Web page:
None of this is to say there are no merits to fields like critical race theory, postcolonial theory, queer theory, and other critical theories. Intersectionality is a useful concept that conveys the idea that identity is connected to social groups. As members of several social groups, we can find ourselves the victim of multiple forms of social oppression. Moreover, we must recognize, for example, that queer theory is right that “[w]e have changed the way we see sexuality quite profoundly,” while the “initial aims” of disability studies and activism “were to place less onus on disabled people to adapt themselves to society and more on society to accommodate them and their disabilities.”

As Theory developed, however, reasonable and humane concerns about oppression and marginalization mutated into an ideological virus spreading through scholarship and society, with scholars like Barbara Applebaum writing that “[r]esistance will not be allowed to derail the class discussions!” and “those who refuse to engage might mistakenly perceive this as a declaration that they will not be allowed to express their disagreement but that is only precisely because they are resisting engagement.” Or Alison Bailey writing “[c]ritical pedagogy regards the claims that students make in response to social-justice issues not as propositions to be assessed for their truth value, but as expressions of power that function to re-inscribe and perpetuate social inequalities.” The Truth According to Social Justice abandons the liberal commitment to reason, science, and debate as a failure to “decolonize” our minds from the influence of Enlightenment institutions erected to benefit straight, white men. In sum, politics matters more than truth.

What Cynical Theories expresses is not a paranoid state of mind. It is a genuine concern about the threat that social justice activism, identity politics, and the legacy of postmodernism poses to Enlightenment liberalism and the belief that “disagreement and debate [are] means to getting at the truth.” The book explains how we have arrived at a state in which social justice scholarship treats the principles and themes of postmodernism as The Truth, where no dissent is tolerated, and anyone who disagrees must be cancelled.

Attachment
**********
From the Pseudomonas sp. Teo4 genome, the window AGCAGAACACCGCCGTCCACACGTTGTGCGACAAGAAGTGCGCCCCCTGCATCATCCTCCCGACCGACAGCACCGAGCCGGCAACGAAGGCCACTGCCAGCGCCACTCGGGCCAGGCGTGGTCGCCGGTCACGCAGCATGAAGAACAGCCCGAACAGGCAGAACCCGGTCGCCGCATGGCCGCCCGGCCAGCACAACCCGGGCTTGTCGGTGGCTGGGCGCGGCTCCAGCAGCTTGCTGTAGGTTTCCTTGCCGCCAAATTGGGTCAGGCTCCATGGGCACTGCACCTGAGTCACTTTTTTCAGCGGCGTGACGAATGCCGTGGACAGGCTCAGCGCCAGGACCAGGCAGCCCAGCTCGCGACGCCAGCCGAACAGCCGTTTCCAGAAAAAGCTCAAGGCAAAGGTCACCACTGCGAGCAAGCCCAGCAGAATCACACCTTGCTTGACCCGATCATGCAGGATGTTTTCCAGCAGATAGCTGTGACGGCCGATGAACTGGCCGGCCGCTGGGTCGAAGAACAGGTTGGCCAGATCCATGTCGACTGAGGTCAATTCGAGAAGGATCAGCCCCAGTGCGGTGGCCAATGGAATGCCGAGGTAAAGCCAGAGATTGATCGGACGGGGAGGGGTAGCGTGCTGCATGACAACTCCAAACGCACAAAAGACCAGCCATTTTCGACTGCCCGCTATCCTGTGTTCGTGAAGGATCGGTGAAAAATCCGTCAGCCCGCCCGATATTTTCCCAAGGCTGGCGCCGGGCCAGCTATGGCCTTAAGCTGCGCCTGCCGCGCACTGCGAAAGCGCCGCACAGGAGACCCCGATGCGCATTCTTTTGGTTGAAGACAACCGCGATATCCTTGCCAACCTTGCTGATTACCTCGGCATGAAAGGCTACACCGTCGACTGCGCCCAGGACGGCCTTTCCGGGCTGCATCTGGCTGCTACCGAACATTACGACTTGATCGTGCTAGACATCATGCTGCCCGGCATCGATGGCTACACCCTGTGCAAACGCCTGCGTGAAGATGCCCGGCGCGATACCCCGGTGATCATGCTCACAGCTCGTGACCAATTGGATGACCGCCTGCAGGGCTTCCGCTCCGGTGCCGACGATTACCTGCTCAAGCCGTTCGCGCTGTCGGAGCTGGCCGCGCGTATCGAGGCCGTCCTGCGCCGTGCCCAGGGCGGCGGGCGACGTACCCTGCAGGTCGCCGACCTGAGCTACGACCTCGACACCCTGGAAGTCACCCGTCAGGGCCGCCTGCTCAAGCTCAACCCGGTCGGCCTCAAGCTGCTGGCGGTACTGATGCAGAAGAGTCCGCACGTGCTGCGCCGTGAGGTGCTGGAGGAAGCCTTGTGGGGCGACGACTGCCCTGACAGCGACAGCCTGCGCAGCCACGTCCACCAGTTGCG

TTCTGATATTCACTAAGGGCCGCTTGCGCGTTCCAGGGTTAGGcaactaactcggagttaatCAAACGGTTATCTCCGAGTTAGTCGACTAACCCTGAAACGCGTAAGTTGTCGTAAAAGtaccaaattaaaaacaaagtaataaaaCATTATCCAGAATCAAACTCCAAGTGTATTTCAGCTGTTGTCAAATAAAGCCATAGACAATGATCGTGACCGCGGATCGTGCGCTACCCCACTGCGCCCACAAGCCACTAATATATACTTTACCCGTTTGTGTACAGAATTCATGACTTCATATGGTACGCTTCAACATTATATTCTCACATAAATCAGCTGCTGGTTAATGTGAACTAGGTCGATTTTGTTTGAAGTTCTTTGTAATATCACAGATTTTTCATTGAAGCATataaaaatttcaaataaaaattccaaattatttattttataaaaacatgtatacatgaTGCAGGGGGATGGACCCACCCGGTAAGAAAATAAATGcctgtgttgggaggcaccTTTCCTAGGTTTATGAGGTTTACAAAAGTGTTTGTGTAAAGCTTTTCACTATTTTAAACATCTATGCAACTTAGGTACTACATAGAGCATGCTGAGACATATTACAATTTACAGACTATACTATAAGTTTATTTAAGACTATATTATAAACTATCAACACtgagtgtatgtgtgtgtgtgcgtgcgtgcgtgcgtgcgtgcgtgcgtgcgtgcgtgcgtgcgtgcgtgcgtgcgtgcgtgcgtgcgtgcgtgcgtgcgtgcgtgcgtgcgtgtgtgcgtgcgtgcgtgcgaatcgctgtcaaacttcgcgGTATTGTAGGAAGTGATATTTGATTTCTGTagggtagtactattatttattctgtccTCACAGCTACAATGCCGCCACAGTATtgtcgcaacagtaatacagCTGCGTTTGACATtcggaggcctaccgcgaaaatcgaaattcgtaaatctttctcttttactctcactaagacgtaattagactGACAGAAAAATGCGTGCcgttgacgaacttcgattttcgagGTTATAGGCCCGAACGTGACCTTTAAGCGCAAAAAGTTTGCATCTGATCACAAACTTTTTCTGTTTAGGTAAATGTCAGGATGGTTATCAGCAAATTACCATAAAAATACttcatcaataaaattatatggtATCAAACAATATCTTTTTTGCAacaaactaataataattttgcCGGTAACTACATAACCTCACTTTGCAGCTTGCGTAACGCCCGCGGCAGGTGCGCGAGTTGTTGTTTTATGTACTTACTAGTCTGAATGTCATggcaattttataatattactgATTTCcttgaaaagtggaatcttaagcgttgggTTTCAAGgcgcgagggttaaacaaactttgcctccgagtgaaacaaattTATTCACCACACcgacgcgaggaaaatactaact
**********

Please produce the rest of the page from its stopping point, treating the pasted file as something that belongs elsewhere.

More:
Jonathan Church is an economist and writer. Follow him on Twitter @jondavidchurch.

Comments

  1. In the 1980’s, the world was blessed because popular culture mocked the fundamentalists.

    Today, we are screwed because popular culture is the fundamentalists.

  2. I wonder how long their grip will endure? 10 years? 100?

    Well, the “Thousand Year” Third Reich lasted 12 years – but it took quite a few lives with it.

    The Soviet Union lasted seven decades – and took quite a lot of lives in peacetime.

    China is still ruled by the party Mao hacked together – also took a bunch of Chinese lives. Nowadays it mutated into socialism with Chinese characteristics or something like it.

  3. As a soixante-huitard and student of history, I’ve spent much of my adult life following the trajectories of various “revolutionary movements”— student and “professional”— Weather, Panther, Red Brigade, SLA, Khmer, Cultural, Mugabeism, Mujaheddin Khalq, Shining Path, Chavista, on and on… Every one a trail of tears. No justice, no peace? How much of liberté, égalité, and fraternité did the French enjoy from 1789 to 1815? How far did the state wither away after 1917? What wisdom, what truths have all the re-education camps yielded. The so-called and self-styled elites have nothing good to offer us, nowhere better to lead us. We play the lemming when we follow them, the fool when we stand by.
    Conventional wisdom for the intelligentsia at least since Nietzsche is that one must destroy in order to create. The sad fact is that they never manage to get past the first part— it’s always negative dialectics, and leads only to negation. The first premise of a better world never emerges— the bride never comes.
    Better, if you are essentially a pacific sort, to follow Voltaire and tend your garden. Better, that is, for a time, for some fortunate few. For the rest? Well, Shakespeare had it pretty much right, I think— judge the times, the time, your timing as best you can. No guarantees, no happy endings for the clear-sighted. Only the moment and the task at hand.